Tuesday 7 February 2023

Costa Rica continues to close the doors to the formal arrival of digital nomads

Almost eight months have passed to regulate the activity in the country

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7 February 2023 - At The Banks - BCCR

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QCOSTARICA – The stay of a remote worker and their family for a period of six months would generate income for Costa Rica around ¢15 million colones (US$22,000), according to the initial estimates of the proposal that allowed the approval of the Ley de Nómadas Digitales (Digital Nomads Law).

However, after almost eight months of waiting for a regulation for the arrival of foreigners who wish to settle in Costa Rica to work remotely, the country continues to lose out for the recovery of a sector that is barely beginning to rise from the impact of the Covid-19 pandemic.

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Despite the fact that a first draft proposal for this regulation has already been presented, various sectors claimed that the text went against what the approved legislation proposed and that it would not work to compete with other destinations that also struggle to attract digital nomads.

The National Chamber of Tourism (Canatur), the Costa Rican Foreign Trade Promoter (Procomer), the Costa Rican Coalition of Development Initiatives (Cinde), the Costa Rican Chamber of Information and Communication Technologies (Camtic) and several legislators have pressed for that a regulation be presented that reduces the number of procedures for foreigners to establish themselves in the country.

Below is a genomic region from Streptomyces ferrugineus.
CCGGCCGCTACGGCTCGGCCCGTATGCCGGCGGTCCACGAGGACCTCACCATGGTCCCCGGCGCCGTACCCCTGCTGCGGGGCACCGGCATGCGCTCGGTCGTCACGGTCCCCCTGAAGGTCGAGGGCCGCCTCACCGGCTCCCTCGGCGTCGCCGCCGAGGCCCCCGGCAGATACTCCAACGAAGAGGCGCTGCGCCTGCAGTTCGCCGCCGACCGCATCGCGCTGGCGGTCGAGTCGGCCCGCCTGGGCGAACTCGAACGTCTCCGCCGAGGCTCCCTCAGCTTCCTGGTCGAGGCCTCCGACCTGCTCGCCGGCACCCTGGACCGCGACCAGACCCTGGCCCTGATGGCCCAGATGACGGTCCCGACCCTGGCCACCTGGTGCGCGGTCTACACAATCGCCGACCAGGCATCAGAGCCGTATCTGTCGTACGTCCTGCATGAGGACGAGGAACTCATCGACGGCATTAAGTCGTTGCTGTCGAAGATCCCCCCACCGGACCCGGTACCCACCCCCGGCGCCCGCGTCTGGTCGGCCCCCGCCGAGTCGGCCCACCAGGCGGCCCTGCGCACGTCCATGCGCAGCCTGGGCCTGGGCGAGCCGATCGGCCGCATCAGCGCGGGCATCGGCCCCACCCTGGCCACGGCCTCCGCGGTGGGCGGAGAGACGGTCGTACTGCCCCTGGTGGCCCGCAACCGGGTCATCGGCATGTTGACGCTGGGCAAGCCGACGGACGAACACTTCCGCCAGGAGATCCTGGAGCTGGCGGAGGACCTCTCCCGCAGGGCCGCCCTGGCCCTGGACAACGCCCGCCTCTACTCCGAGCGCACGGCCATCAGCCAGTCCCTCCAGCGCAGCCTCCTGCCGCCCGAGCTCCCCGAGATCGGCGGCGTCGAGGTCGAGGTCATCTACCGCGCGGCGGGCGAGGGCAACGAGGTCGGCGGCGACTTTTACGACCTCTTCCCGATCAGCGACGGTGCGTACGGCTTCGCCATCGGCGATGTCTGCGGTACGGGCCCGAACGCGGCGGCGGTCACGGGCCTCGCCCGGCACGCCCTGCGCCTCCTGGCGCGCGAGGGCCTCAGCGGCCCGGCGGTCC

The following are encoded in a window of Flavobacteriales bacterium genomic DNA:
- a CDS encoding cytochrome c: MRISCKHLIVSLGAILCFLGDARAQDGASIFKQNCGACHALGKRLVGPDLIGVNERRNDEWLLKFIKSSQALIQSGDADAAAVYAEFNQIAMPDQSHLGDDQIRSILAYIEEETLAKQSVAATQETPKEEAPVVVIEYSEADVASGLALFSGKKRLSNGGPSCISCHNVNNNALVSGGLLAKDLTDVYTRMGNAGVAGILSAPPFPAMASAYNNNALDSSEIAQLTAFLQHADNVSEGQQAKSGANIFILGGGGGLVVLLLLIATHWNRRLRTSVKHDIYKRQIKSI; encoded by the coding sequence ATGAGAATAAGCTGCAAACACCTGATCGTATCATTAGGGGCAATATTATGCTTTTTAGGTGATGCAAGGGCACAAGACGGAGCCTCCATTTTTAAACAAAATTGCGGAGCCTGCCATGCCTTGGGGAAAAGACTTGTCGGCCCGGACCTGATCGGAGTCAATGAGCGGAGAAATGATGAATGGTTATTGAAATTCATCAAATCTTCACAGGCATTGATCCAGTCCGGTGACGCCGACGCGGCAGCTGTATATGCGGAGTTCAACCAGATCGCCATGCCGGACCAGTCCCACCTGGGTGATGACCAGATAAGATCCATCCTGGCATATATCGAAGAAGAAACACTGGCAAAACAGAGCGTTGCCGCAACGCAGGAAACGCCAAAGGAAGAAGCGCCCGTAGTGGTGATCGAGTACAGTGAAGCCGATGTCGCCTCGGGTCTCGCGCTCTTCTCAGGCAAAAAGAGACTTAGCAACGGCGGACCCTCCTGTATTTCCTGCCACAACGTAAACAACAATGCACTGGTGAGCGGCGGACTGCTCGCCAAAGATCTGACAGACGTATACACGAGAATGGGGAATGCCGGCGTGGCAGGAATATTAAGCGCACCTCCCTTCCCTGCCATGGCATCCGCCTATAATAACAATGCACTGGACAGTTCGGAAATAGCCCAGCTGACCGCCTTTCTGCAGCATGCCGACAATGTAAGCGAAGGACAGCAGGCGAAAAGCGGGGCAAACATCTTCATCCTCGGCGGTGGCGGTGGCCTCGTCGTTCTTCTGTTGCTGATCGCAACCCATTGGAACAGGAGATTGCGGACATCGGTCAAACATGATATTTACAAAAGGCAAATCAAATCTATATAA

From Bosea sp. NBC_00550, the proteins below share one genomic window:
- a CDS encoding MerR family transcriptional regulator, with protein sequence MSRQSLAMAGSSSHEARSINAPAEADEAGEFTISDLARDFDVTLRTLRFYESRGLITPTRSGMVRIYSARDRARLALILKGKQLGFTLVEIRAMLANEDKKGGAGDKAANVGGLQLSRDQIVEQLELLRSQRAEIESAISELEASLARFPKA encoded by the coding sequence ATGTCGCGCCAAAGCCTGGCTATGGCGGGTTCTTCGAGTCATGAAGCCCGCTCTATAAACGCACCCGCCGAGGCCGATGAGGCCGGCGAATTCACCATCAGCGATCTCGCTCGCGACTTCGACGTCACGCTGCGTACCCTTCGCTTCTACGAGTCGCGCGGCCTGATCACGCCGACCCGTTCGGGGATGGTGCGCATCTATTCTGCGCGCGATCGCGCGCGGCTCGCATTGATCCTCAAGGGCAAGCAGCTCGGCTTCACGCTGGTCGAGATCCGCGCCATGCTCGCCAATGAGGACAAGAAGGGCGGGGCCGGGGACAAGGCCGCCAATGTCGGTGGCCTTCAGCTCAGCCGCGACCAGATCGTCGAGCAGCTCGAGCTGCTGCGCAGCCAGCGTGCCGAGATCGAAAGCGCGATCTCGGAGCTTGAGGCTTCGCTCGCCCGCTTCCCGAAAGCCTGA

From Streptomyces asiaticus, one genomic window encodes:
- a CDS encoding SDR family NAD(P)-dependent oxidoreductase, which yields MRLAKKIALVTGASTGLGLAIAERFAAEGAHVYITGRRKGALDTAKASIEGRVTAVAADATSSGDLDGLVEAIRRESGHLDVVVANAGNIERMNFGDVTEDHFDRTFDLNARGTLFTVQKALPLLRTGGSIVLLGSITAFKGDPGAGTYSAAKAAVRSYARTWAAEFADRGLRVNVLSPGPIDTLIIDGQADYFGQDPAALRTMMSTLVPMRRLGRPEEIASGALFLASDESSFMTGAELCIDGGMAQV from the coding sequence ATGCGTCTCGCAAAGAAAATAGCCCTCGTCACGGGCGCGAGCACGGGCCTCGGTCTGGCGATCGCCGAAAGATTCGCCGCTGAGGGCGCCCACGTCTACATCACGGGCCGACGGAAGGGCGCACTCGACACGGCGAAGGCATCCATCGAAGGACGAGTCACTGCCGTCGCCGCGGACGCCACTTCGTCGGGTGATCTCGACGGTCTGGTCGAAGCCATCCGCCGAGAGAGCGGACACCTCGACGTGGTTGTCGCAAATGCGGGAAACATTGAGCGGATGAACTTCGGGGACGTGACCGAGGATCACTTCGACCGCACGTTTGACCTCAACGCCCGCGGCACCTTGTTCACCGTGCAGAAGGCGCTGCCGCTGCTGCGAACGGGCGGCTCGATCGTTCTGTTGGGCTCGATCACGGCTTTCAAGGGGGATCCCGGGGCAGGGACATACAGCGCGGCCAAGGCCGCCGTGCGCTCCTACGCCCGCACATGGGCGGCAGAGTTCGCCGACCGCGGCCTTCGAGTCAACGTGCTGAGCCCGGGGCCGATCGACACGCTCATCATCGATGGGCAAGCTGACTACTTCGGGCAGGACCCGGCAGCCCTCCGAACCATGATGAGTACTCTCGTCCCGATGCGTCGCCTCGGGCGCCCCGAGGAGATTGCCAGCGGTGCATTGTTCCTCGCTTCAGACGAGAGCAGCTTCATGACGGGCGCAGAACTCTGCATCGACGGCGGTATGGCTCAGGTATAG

The current Minister of Tourism, William Rodríguez, described it as inconceivable that at this point the regulation has not been prepared.

“We feel that the regulation, instead of facilitating or creating more interest for these people to come to Costa Rica, what it is doing is discouraging it,” Rodríguez said in an interview La Republica.

The last “cry to heaven” was given by the Partido Liberacion Nacional (PLN) legislators, Paulina Ramírez and Carolina Delgado, who called the government of Rodrigo Chaves to account for the delay.

“We also want to know if the concerns of the various sectors have been addressed, especially the National Chamber of Tourism regarding this regulation and how the concerns would have been remedied,” said Ramírez.

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The liberationist sent a letter to the Minister of the Presidency, Natalia Díaz, to express her discomfort at the delay in the regulation, which prevents the economic reactivation of the tourism sector and the activities that revolve around this union.

For her part, Carolina Delgado, questioned the excessive number of requirements that would rather scare away digital nomads, as other sectors have already pointed out.

“We are still waiting for different government institutions to reach an agreement in order to have a viable regulation to be able to implement this law that would bring great development to Costa Rica,” said Delgado.

The last update of this legislation was carried out by the previous legislators, who approved that digital nomads who want to work in Costa Rica do not have to apply for a full year, but can do so for a shorter period.

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In addition, an article was included so that the procedures carried out by these long-stay tourists are more agile and avoid bureaucratic processes that make it difficult for remote workers to choose Costa Rica.

  • The Digital Nomads project was approved in second and final debate by legislators on July 13, 2021
  • The bill was signed into law by former President Carlos Alvarado on August 11, 2021
  • The law was published in the official newsletter La Gaceta on September 1, 2021
  • The regulations should have been  ready at the beginning of November 2021
  • A draft of the regulation was not presented until March 2022
  • The draft was criticized by various sectors for its excessive red tape


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